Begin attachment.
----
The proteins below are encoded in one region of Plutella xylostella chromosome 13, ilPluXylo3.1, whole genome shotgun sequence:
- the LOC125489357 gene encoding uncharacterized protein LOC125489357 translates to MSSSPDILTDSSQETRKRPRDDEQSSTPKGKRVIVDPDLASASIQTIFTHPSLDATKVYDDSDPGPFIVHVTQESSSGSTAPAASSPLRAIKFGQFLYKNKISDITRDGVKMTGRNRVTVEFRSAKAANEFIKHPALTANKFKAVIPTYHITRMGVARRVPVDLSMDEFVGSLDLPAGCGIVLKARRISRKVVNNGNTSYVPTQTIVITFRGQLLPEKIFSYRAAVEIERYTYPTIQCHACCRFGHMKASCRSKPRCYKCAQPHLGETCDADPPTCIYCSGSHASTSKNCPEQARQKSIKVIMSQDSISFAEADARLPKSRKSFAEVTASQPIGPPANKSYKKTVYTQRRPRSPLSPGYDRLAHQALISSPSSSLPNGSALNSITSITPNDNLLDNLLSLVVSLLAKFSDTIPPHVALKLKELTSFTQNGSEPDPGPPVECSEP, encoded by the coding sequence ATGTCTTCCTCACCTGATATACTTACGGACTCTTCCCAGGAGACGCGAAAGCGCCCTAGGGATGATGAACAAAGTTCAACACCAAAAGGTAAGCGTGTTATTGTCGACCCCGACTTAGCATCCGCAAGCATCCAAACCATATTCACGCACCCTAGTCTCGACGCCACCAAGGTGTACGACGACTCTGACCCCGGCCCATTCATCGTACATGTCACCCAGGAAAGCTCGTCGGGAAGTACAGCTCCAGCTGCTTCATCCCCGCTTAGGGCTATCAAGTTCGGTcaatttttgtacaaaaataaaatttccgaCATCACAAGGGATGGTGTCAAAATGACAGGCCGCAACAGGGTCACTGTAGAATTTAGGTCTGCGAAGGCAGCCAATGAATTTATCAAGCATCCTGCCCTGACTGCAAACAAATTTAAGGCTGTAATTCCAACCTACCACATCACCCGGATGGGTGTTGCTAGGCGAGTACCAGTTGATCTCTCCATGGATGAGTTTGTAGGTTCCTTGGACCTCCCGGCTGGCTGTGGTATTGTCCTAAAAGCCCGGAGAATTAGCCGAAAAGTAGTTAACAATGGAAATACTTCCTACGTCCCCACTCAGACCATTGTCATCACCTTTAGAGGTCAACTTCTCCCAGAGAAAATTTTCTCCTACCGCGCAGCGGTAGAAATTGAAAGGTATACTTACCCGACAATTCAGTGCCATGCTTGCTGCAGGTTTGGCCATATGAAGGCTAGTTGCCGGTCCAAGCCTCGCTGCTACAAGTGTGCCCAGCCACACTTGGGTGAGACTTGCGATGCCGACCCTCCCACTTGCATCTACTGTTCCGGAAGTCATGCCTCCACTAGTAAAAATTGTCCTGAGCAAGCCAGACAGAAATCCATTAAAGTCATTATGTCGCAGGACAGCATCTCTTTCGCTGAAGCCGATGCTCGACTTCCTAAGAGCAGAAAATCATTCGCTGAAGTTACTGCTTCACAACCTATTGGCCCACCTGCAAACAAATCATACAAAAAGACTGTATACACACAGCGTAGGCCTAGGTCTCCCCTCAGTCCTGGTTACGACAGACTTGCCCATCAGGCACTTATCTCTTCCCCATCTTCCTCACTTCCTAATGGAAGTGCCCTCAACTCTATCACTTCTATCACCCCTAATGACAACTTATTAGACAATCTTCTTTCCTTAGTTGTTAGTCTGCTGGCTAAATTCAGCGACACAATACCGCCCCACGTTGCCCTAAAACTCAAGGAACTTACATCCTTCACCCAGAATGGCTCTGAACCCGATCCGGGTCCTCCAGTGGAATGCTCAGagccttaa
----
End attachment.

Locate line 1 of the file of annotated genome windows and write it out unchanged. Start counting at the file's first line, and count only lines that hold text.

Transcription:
The proteins below are encoded in one region of Plutella xylostella chromosome 13, ilPluXylo3.1, whole genome shotgun sequence: